In fact, Sajid is against all mandatory minimum sentences, even for the most heinous crimes. For example, in the 2016 case of People v. Singh/Sekhon, Sajid’s client was convicted of kidnap and gang rape and after the sentence Sajid attacked the lengthy prison term in a deleted blog post (scroll down to the Nov. 11, 2017 post). Again, he failed to acknowledge the life long trauma his client inflicted on the survivor.

Instead in the deleted post Sajid stated, “We must start by fighting the primal urge to lock up violent and sex offenders for life terms and the pervasive instinct to impose the mandatory minimum prison terms for the most serious crimes. We have to start at the top with crimes like murder and sexual assault; when we peel back commonly accepted notions of justice… for the ugliest crimes, the shift in mindset will trickle down and impact how we respond to lower level crimes like drug offenses, vehicle code violations, theft and vandalism.”

Sajid’s inability to distinguish murders and rapists from low level criminals is exactly why he is unfit to be DA.

In another deleted blog post, Sajid celebrated the parole of OJ Simpson because according to him “we don’t need to incarcerate the elderly anymore” and “OJ didn’t have a criminal history.” He also wrote a deleted blog post about NFL player Ray Rice who brutally beat his fiancée in public. Sajid “wished (Rice) didn’t lose his job,” because “we all have skeletons.” Even the NFL changed its policy on domestic violence after watching the horrific footage.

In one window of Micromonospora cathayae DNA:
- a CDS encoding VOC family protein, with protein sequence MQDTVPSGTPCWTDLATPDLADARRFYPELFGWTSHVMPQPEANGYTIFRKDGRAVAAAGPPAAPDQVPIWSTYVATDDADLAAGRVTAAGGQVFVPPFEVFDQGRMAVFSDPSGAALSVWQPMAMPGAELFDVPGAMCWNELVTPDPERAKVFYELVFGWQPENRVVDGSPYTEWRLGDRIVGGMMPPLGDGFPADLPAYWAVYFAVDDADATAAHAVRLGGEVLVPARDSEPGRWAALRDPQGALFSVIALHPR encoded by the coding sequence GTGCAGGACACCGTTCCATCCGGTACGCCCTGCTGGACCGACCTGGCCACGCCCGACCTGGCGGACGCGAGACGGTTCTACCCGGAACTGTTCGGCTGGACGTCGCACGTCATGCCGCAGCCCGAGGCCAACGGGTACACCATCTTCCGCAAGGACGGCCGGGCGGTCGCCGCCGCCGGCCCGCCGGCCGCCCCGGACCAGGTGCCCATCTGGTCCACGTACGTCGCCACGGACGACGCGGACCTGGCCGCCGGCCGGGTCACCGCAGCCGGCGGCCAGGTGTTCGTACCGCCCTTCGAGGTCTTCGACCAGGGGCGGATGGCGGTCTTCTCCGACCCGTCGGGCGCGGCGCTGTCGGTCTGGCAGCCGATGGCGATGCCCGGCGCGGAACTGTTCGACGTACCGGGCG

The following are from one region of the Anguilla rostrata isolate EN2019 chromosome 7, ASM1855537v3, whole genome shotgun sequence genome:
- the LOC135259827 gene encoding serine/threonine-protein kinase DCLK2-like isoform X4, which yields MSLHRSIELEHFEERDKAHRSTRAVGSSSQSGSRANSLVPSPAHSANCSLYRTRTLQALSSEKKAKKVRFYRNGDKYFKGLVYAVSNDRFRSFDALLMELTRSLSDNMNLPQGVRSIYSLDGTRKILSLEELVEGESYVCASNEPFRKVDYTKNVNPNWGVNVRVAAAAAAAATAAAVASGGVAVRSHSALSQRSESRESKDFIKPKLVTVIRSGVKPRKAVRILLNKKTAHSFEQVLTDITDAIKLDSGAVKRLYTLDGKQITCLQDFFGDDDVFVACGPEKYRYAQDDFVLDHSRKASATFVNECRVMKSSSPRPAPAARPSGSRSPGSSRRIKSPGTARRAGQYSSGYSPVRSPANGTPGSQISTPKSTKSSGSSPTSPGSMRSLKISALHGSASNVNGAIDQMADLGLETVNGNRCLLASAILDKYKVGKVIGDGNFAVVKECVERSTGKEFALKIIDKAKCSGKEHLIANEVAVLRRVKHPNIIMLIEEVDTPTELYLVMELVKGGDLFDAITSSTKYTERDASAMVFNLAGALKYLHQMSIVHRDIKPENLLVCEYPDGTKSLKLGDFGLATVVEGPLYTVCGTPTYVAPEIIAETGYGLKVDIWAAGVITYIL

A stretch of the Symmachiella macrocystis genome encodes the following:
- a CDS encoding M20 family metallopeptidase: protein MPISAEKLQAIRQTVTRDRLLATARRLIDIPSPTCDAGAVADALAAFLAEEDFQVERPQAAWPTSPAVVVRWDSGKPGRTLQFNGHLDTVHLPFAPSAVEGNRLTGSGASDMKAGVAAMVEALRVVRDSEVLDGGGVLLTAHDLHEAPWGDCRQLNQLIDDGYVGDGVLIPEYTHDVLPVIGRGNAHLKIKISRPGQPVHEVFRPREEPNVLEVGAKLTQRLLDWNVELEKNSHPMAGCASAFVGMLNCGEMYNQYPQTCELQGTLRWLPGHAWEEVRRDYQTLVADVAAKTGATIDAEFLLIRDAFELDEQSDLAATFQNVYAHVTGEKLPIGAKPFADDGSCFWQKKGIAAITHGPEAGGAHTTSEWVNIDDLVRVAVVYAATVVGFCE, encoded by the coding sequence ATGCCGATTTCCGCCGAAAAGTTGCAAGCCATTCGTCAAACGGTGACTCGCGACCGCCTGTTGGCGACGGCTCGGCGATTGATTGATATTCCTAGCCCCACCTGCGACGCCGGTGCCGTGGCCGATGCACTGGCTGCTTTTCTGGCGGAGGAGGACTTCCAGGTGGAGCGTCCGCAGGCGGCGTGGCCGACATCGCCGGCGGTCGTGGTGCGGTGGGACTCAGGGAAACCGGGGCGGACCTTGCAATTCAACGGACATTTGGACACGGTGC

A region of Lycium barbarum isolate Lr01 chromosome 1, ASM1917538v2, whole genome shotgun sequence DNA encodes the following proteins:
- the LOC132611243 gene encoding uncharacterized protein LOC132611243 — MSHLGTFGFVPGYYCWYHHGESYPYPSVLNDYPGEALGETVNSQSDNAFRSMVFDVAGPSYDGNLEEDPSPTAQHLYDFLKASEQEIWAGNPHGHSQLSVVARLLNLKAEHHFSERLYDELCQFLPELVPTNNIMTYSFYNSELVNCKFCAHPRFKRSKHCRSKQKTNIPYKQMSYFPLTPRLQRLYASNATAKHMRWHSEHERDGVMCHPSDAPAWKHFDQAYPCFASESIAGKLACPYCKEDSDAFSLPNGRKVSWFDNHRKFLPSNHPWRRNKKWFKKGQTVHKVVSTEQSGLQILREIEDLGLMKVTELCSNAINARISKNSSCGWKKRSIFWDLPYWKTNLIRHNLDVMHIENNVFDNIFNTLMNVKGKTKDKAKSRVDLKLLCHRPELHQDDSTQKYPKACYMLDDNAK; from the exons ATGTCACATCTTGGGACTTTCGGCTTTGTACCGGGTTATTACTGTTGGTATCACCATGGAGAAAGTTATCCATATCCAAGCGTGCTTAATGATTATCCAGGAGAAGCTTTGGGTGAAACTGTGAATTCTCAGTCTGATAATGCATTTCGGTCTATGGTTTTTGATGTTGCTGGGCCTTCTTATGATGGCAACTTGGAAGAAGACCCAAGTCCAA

If wife beaters, rapists and murderers don’t deserve prison terms, then who does?

Even worse, Sajid deleted another post (scroll down to the Nov. 10, 2011 post) defending Penn State Coach Joe Paterno, who infamously protected serial child rapist Jerry Sandusky. In the deleted post Sajid stated, “Joe Pa did more than I and most people would have done in his position,” showing he has consistently ignored victims. That is what you can expect if he’s elected DA.

Prior to declaring his candidacy, Sajid rarely acknowledged or showed compassion for victims and their plight in his now deleted posts. Rather, his focus has been on glorifying his role as a defense attorney and only seeing things through the eyes of defendants. So how is it that all of a sudden he now stands for victims?

Of course, the criminal justice system would benefit from thoughtful reform. That reform must strike a balance between rehabilitation and accountability, always keeping at the forefront public safety. Sajid’s extreme positions would undo the progress made for victims of sexual assault and would make our community less safe for women.

Sajid Khan is changing his story. He can’t delete away the truth. At his core, as evidenced by his deleted blog posts, Sajid will not hold violent criminals accountable. He does not prioritize victims and he is not qualified for the job he seeks. The voters deserve better.

Alaleh Kianerci is a prosecutor in Santa Clara County of 13.5 years. She is on maternity leave and writing in her personal capacity, not as a representative of the county. In 2016 she successfully prosecuted the People v. Brock Turner and has since spoken out on issues of women’s rights. She has endorsed and contributed to incumbent DA candidate Jeff Rosen.